Looking around the quiet bar, he hoped it wasn’t going to be as exciting as yesterday’s lunch. He’d stopped at a busy thriving truck stop about 10-15 hours from here to eat and refuel. Hearing shouting from the parking lot, he’d wandered out with about half a dozen other customers to see what was going on.
In the middle of the jam-packed parking lot, he saw a curvy redhead, dressed in white, with a golf club in her hand, attacking a car window. What the hell? Striding over he’d heard her yelling something about a dog and asshole owners while swinging the club. Hell, she was going to break that window. Why wasn’t anyone stopping her? Striding closer, he saw a couple running to the car, screaming almost as loud as the golf club swinging female yelled.
Must be their car, he deduced. From the way they were screeching he felt certain he was right about that.
He stopped and waited, knowing he could disarm the redhead in just a very few seconds if she lifted the club again or started to attack them. He hoped she wasn’t a woman scorned. They could be hell on wheels.
“Dogs die in this heat! Someone help me save this dog!” she yelled, and as Cole started to walk forward, the female of the couple ran around to the other side of a car and pulled an obviously overheated little dog out of it. The dog was panting and limp and in obvious distress.
“Get him some water! Who has a water bottle?” the redhead looked around the crowd and someone produced a water bottle, and handed it to her. She dumped half of it over the dog’s head and grabbed his mouth to pour some down there.
Cole stood back, listening. “What were you thinking leaving him there in this heat? Dogs die in hot cars!” Pouring water over the dog’s head and giving him another drink, didn’t stop her from berating the dog’s parents for leaving it in the car with the windows up. “I need another water bottle!” she yelled at the crowd, while the dog’s owner just stood still and got soaked along with her dog.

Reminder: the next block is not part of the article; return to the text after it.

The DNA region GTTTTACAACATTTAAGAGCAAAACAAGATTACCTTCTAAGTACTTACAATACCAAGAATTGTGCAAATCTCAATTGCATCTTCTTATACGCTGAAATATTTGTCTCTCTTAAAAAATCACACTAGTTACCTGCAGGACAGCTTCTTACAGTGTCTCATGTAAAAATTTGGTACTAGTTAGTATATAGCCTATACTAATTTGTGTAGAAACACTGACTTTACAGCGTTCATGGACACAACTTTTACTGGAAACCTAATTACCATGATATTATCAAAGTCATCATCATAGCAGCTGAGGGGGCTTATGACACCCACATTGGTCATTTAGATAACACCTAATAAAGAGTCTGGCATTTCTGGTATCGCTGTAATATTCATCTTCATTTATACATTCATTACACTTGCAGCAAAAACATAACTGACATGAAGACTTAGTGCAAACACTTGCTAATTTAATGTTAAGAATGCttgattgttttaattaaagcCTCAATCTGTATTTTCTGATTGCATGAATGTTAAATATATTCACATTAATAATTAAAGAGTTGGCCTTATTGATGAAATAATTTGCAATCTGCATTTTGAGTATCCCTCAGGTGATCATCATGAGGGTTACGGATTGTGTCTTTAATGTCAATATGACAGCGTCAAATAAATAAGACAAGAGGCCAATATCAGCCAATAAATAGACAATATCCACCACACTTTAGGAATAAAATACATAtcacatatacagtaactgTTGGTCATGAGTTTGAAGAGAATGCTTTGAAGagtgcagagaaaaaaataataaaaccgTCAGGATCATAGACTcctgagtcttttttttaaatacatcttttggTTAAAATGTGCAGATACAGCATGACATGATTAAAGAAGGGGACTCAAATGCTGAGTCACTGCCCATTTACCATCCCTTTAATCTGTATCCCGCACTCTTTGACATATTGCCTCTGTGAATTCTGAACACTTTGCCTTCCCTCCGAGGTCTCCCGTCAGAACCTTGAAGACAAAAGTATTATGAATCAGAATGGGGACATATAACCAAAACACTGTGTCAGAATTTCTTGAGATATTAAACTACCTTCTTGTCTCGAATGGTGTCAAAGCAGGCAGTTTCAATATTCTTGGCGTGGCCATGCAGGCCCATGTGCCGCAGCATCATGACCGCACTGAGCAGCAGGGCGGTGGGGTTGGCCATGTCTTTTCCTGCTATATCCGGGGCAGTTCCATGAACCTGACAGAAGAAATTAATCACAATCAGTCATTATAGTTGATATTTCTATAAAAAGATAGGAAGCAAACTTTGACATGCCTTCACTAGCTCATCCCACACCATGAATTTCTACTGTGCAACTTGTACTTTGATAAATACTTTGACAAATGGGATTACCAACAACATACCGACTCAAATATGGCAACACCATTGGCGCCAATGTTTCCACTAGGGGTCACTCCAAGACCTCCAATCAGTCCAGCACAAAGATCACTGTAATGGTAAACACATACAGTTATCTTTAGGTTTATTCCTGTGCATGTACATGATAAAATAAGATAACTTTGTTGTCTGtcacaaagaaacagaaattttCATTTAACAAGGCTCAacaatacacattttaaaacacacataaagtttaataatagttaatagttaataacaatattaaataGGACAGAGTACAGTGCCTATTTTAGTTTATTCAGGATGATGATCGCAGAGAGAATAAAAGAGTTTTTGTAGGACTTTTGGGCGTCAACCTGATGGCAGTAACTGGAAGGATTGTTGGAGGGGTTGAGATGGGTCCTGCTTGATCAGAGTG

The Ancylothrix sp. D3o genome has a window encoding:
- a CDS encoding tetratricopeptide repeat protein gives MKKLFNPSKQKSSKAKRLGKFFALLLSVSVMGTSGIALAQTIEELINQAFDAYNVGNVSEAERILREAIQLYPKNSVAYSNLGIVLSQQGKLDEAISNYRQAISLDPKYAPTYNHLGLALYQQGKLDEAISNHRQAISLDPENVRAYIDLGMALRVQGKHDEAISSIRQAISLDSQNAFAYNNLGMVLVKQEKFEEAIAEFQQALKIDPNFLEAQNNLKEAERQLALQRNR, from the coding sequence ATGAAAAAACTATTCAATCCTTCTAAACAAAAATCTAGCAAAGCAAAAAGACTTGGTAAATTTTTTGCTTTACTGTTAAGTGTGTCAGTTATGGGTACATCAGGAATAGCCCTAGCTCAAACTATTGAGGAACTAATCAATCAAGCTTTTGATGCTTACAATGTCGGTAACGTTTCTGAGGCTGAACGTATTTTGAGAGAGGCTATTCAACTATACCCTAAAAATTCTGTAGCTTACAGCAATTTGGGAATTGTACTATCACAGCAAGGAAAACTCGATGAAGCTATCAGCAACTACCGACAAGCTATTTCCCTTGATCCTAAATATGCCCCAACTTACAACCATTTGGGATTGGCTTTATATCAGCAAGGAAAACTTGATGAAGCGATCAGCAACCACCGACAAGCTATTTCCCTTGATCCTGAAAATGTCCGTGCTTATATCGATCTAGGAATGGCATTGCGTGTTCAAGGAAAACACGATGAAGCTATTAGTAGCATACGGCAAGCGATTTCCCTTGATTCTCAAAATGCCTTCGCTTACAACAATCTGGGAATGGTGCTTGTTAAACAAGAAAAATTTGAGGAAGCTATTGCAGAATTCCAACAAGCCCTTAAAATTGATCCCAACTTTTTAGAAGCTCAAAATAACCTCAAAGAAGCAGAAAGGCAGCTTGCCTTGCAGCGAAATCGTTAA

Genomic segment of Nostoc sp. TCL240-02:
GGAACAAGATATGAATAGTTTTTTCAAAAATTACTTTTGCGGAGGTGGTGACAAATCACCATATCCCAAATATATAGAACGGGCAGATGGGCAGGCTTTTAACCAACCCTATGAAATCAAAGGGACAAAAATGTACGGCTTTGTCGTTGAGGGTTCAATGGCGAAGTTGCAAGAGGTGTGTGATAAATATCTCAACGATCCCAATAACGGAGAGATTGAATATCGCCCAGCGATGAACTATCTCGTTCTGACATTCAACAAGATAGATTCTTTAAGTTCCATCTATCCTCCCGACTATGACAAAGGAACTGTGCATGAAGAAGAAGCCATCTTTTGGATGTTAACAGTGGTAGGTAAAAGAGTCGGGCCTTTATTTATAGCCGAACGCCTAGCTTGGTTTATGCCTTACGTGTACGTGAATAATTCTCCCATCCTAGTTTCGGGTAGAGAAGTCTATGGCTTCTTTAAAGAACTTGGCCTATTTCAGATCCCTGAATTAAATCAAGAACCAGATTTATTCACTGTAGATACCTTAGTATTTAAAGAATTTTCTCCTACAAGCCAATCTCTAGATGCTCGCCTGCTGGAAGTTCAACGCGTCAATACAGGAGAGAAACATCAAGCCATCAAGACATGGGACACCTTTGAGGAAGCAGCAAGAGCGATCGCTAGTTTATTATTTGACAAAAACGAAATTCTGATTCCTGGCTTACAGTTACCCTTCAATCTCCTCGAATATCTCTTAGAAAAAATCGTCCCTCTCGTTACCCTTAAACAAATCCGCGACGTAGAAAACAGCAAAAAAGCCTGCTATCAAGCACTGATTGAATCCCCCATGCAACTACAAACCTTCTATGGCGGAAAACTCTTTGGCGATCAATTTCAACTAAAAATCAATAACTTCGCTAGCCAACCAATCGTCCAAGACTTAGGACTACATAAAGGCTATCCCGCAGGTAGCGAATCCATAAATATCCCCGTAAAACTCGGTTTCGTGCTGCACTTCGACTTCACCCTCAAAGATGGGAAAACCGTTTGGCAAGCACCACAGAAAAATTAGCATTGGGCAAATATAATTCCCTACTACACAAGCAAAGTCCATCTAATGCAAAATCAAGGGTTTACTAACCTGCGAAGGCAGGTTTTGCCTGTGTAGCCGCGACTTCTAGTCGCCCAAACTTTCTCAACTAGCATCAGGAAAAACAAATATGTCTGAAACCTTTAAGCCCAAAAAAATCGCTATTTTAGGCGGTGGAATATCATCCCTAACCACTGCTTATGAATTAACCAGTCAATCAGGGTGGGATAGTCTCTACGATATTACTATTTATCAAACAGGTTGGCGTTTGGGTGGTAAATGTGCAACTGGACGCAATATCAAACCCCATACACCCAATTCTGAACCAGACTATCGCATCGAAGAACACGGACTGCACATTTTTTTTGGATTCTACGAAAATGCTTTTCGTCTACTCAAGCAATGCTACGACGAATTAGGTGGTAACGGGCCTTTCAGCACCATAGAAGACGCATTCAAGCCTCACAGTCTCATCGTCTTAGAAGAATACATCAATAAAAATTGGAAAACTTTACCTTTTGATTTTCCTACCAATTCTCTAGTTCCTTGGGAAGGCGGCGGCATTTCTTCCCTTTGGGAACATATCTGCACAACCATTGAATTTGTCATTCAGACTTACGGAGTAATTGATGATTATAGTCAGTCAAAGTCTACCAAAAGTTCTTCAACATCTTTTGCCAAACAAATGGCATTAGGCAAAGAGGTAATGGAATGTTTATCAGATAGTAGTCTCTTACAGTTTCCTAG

But, no one seemed to be in danger, so situation deferred. He could go back to his burger, if the waitress hadn’t cleared it away. Maybe he could get the dog savior to come and tell the waitress what for if she had. Grinning, he sat back down, watching the crowd disperse from the parking lot. He’d love to meet that fiery tempered dog lover, and almost got back up to go see if he could get an introduction, but realized, he was just passing through town. His destination was a day away. He didn’t need any distractions, no matter how amply her ass filled her uniform pants, or how her temper made him curious. Nothing he loved better than taming a firecracker. Next time, he’d decided.
His mind drifted back to the bar, and he looked down as he noticed the bartender had refilled his beer. Good girl, he thought.
Two beers later, he decided that after a twelve-hour drive, his ideas of six beers and bedding the bartender were both grandiose. All he wanted was to pull his sleeping bag out, and sack out. He’d parked at the very back of the lot, near a grove of pine trees. He’d sleep in the back of his truck and smell the air tonight. He’d smell it alone, but that was okay.
Throwing down some money, he gave a wave to Hope, who looked disappointed, but she’d survive, and stepped back out into the now dark night. The parking lot was well lit but he noticed where he had parked, it looked black. Looking up, he saw no moon, and hoped he could see more stars when he got to the truck.